sympatheticJoy

15 181

equanimity

17 183

general

18 183

 

ChapTerX

DesCrIpTIonofThe

IMMaTerIaLsTaTes

Thebaseconsistingofboundlessspace

1 187

Thebaseconsistingofboundlessconsciousness

5 189

Thebaseconsistingofnothingness

6 190

Thebaseconsistingofneitherperceptionnornon-perception 7 191

8 192

general

ChapTerXI

DesCrIpTIonof

ConCenTraTIon-ConCLusIon

perceptionofrepulsivenessinnutriments

Definitionoftheelements

1 194

4 195

Co n ten ts

Methodofdevelopments(brief&detailed)

Additionalwaysofgivingattention

Thebenefitsofdevelopingconcentration

Pa ra . Pa g es

7 197

17 204

20 205

ChApTerXII

DesCrIpTIonofDIreCTKnowleDge

ThesupernorMAlpowers

Thebenefitsofconcentration(continued)

Thefivekindsofdirectknowledge

Thekindsofsupernormalpower

Tenkindsofsupernormalpower

1 207

2 207

3 207

7 210

ChApTer XIII DesCrIpTIonofDIreCT KnowleDge- ConClusIon

(2) Thedivineearelement (3) penetrationofminds (4) recollectionofpastlife (5) Thedivineeye–knowledgeofpassingaway andreappearanceofbeings

PA RT I I I

U N D E R S TA N D I N

G

1 220

4 222

5 223

12 228

Th e S o il in wh ich U n d er s ta n d in g G r o w s

ChApTerXIV

DesCrIpTIonofTheAggregATes

A. understanding

(i) whATIsunDersTAnDIng?

1 235

1 235

Co n ten ts

Pa ra . Pa g es

(ii)

InwhatsenseIsItunderstandIng

1 235

(iii)

whatareItscharacterIstIc,functIon

manIfestatIonandproxImatecause?

2

236

(iv)

howmanykIndsofunderstandIngarethere?

3 236

(v)

howIsItdeveloped?

4

236

B.

descriptionofthefiveaggregates

5 237

thematerialityaggregate

5 237

theconsciousnessaggregate

16 241

thefeelingaggregate

23 245

theperceptionaggregate

24 245

theformationsaggregate

25 246

c.

classesofknowledgeofthefiveaggregates

42 253

chapterxv

descrIptIonoftheBasesandelements

a.

descriptionofthetwelvebases

1 257

B.

descriptionoftheeighteenelements

4 259

chapterxvI

descrIptIonofthefacultIesandtruths

a.

descriptionofthe22faculties

1 261

B.

descriptionofthetruths

5 263

thetruthofsuffering

10 266

thetruthofthecessationofsuffering

19 271

discussiononnibbana

20 272

thetruthofthewayleadingtothe

cessationofsuffering

26 275

chapterxvII

descrIptIonoftheplaneofunderstandIng

a.

dependentorigination-definitionofthe

termdependentorigination

1 278

Co n ten ts

Pa ra . Pa g es

B. Dependentorigination–Exposition

 

I Preamble

 

3 279

II Briefexposition

4 279

III Detailedexposition

281

 

(1)

Ignorance

6 281

(2)

Formations

7 281

(3)

Consciousness

8 282

(4)

Mentality-materiality

9 282

(5)

TheSix-foldbase

10 282

(6)

Contact

11 283

(7)

Feeling

12 283

(8)

Craving

13 284

(9)

Clinging

14 284

(10) Becoming(being)

15 285

(11-12) Birth,etc

 

16 286

C.

The24Conditions

17 286

i. TheThreetimes

26 290

ii. CauseandFruits

27 271

 

3

. Pu rif ica t io n o f View

 

CHAPTERXVIII

 

DESCRIPTIONOFTHEPURITYOFVIEW

 

Introductory

1 294

Definingofmentality-materiality

2 294

 

(a)

Startingwithmentality

2 294

(b)

Startingwithmateriality

3 295

Briefdefinitionbasedonthefourprimaries

6 296

Threewaysinwhichtheimmaterialstates

becomeevident

 

7 297

Thereisnobeingapartfrommere

mentality-materiality

 

11 298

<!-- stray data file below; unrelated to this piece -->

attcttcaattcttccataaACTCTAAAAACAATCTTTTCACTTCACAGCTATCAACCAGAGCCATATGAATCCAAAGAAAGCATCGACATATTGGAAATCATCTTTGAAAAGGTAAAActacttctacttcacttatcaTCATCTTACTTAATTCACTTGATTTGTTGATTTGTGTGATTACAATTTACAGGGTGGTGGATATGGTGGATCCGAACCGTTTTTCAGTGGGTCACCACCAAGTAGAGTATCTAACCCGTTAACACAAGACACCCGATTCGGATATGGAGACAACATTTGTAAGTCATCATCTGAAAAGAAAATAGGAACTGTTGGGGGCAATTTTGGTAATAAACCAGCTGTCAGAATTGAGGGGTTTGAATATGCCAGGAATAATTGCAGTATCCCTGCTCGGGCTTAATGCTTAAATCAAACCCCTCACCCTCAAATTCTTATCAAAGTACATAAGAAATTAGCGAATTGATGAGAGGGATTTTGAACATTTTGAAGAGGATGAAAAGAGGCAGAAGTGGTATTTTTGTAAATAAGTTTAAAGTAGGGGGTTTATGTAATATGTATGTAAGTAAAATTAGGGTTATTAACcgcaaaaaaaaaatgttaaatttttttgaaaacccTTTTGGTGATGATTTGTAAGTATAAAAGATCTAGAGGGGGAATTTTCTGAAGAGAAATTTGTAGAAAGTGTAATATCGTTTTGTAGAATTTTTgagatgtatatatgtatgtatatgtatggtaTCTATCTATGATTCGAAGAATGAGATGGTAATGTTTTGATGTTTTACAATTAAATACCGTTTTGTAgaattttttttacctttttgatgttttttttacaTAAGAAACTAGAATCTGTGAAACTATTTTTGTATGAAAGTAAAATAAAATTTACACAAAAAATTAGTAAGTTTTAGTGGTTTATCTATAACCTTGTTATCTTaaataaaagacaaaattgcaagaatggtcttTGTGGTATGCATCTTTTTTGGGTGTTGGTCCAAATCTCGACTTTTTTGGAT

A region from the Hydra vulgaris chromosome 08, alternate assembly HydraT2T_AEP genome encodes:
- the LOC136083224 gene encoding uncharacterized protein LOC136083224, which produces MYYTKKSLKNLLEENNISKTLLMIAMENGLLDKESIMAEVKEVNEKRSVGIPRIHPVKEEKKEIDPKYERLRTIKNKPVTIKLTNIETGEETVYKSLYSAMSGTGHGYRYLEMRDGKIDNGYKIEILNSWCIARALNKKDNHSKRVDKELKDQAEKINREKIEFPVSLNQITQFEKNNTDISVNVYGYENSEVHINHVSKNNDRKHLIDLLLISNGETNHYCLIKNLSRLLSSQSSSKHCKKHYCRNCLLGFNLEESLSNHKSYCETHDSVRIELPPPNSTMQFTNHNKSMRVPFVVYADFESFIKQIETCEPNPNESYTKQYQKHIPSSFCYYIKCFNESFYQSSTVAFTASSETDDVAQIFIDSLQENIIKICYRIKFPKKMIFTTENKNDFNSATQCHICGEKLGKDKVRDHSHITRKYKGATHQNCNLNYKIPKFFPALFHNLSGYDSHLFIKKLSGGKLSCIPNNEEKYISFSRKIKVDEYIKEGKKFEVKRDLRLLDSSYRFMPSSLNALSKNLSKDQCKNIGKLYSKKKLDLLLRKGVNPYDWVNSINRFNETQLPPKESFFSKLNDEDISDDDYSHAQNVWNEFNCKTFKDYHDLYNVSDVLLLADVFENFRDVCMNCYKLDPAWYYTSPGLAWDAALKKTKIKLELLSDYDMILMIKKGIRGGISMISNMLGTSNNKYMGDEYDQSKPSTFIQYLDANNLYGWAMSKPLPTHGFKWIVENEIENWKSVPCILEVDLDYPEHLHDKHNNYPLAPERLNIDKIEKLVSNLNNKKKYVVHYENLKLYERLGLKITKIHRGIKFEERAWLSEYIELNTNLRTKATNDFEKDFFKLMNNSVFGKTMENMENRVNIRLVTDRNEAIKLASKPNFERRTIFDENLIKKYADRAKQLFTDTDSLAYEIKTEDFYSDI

4 . Pu rif ica t io n b y Ov erco m in g D o u b t

Co n ten ts

Pa ra . Pa g es

ChapterXIX

DeSCrIptIONOFthe

pUrIFICatIONBYOVerCOMINGDOUBt

Waysofdiscerningcauseandcondition

1 301

NeithercreatedbyaMakernorcauseless

2 301

Itsoccurrenceisalwaysduetocondition

3 302

thereisnodoerapartfromkammaanditsresult

4 302

FullUnderstandingoftheKnown

6 304

5 . Pu rif ica t io n b y Kn o w led g e a n d Vis io n o f

W h a t is a n d W h a t is n o t Pa t h

ChapterXX DeSCrIptIONOFthe pUrIFICatION BYKNOWLeDGe aNDVISIONOFWhatISaNDWhatISNOtpath

Introductory

 

1 306

thethreekindsoffullunderstanding

2 306

 

1. Strengtheningofcomprehensioninfortyways

4 307

2. thematerialseptad

 

7 310

3. theeighteenprincipalinsights

17 316

4. Knowledgeofcontemplationofriseandfall(I)

18 317

5. thetenimperfectionofinsight

23 321

 

6

. Pu rif ica t io n b y Kn o w led g e

 

a

n d Vis io n o f t h e Wa y

 

ChapterXXI

 

DeSCrIptIONOFthepUrIFICatION

 

BYKNOWLeDGeaNDVISIONOFtheWaY

I

Introductory

1 326

Co n ten ts

II. Insightcontinued:

Pa ra . Pa g es

Theeightknowledgesandconformityasninth

2 326

1.Knowledgeofcontemplationofrise&fall(II)

2 326

2. Knowledgeofcontemplationofdissolution

4 327

3. Knowledgeofappearanceasterror(fearful)

6 330

4. Knowledgeofcontemplationofdanger

7 331

5. Knowledgeof contemplationofdispassion

8 332

6. Knowledgeofdesirefordeliverance

9 333

7. Contemplationofreflexion

10 334

Discerningformationsasvoid

12 335

8. Knowledgeofequanimityaboutformation

13 336

Thetriplegatewaytoliberation

15 338

Thesevenkindsofnobleperson

16 338

Thelastthreekindsofknowledgeareone

17 339

Insightleadingtoemergence

18 339

Thetwelvesimiles

21 341

9. ConformityKnowledge

23 342

TheInsightLeadingtoEmergence

24 343

 

7

. Pu rif ica t io n o f Kn o w led g e a n d Vis io n

 

CHAPTERXXII DESCRIPTIONOFTHE PURIFICATION BY KNOWLEDGEANDVISION

I. Change-of-lineage,thefourpaths,thefourfruitions

1 345

II.

Thestatesassociatedwiththepath

15 352

1.Thethirty-sevenstatespartakingofenlightenment

16 352

2.Emergenceandcouplingofthepowers

20 355

3.Statestobeabandoned

23 357

4.Fourfunctionsinasinglemoment

30 361

5.Fourfunctionsseparately

34 363

(a)Thethreekindsoffull-understanding

34 363

(b)Thethreekindsofabandoning

37 364

Co n ten ts

Pa ra . Pa g es

(c)Thethreekindsofrealizing

38 365

(d)Thetwokindsofdeveloping

39 365

Th e Ben ef it s o f U n d ers t a n d in g

ChapterXXIII

DESCRIPTIONOFTHEBENEFITS

INDEVELOPINGUNDERSTANDING

(iv)WHATARETHEBENEFITSOF

DEVELOPINGUNDERSTANDING

1 366

A. Removalofthevariousdefilements

2 366